As a member of the Church of Jesus Christ of Latter-day Saints I also find it disrespectful that individual members of the church have continued to collect names of Holocaust Jews when expressly told not to. Those that have continued to do so since 1995 are very misguided and clearly do not understand or take seriously the church leadership's position on the issue.
I take exception, though, to the idea that this is something the Church organization (as in "the Mormons" or "the Latter-day Saints') advocates. It is not, and the 1995 statement they issued still stands. Since submission of names for proxy baptism is voluntary and not carefully monitored (obviously, the church leadership didn't realize that individuals would disregard the statement), unless brought to their attention, they would not know that the names were those of Holocaust Jews. I imagine that church leaders are taking steps to monitor the process more closely since their goal is definitely not to offend.
If anyone is interested in the practice, they can read briefly here http://www.mormon.org/learn/0,8672,1300-1,00.html
As you see, the main purpose is for people to search out their *own* family history and genealogy, not random groups of deceased people. And rules apply here as well (like having permission from the nearest living relative).
To Zaq001, you clearly had a bad experience, and I'm really sorry for that, but I wasn't sure if you have a problem with 12-year-old girls being a part of religious ordinances in general or if specific individuals in your situation caused you to feel creeped out. I've done proxy baptisms myself (btw, any LDS person can do them, but they can be no younger than 12) but my experience was very positive. And I'm sorry that you felt coerced by anyone because there is no place for that in one's religious observance. In my practice of the LDS faith, freedom of choice and agency are paramount. But I'm sure that there are those who don't understand that core doctrine.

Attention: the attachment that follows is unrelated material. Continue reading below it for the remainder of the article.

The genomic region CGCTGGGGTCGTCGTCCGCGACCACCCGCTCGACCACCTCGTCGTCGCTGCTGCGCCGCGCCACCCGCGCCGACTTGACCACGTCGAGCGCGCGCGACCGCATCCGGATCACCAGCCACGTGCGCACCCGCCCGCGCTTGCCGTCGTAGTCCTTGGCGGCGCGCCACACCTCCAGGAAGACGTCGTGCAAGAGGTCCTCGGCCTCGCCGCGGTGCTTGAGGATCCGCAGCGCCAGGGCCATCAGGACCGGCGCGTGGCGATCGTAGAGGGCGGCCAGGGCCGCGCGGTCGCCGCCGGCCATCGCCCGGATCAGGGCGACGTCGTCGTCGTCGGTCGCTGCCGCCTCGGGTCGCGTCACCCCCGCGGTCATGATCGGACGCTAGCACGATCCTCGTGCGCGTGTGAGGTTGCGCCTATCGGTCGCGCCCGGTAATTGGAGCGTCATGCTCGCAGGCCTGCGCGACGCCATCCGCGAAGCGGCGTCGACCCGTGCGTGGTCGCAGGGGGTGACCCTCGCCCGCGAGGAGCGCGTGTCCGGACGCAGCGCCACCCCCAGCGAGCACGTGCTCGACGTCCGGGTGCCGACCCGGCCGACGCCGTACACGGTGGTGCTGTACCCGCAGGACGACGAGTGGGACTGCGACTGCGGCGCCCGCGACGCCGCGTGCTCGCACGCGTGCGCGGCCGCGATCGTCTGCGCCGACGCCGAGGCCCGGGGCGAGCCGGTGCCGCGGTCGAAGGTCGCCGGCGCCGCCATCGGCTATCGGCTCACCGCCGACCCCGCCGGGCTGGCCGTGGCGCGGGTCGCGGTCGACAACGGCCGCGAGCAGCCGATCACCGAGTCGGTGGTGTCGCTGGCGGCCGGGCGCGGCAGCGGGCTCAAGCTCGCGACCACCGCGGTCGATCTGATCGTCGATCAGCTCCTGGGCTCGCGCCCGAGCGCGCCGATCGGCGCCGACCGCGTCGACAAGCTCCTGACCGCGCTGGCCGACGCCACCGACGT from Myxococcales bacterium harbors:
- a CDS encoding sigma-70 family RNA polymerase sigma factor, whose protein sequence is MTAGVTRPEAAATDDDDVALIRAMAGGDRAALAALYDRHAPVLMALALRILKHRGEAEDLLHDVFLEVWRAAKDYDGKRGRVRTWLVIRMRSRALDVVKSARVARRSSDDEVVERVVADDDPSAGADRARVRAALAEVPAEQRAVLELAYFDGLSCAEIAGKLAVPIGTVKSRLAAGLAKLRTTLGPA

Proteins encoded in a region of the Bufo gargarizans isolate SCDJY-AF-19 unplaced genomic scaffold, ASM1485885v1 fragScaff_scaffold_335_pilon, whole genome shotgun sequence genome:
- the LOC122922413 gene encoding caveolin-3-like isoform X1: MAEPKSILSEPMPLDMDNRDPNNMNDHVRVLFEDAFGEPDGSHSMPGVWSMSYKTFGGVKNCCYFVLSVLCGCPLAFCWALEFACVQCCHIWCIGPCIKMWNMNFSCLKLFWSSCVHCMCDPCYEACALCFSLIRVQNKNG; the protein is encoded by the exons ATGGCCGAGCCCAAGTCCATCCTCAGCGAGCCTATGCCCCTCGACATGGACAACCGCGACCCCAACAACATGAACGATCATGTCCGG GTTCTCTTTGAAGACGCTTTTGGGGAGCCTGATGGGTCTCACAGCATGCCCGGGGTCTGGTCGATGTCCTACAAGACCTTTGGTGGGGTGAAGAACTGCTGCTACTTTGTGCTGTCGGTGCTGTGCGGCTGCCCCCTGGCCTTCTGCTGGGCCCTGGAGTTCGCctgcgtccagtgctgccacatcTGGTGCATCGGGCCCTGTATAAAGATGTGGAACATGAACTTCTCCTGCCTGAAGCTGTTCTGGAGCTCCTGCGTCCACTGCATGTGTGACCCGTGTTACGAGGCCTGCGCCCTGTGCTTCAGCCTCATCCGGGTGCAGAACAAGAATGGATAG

In case others wonder about the ordinance itself, it's identical to the baptism LDS and other Christians perform with living people--a person is completely immersed in water while the person doing the baptizing utters a prayer affirming that it is being done in the name of the Father, Son, and Holy Ghost.
And of course, I understand that some people here will think that the practice of proxy baptism is disrespectful no matter what. In the past we've talked about missionaries and proselyting and many people did not agree with that either. But these are things we hold sacred. And I know, however, that the Church wants to carry them out in the most respectful manner possible.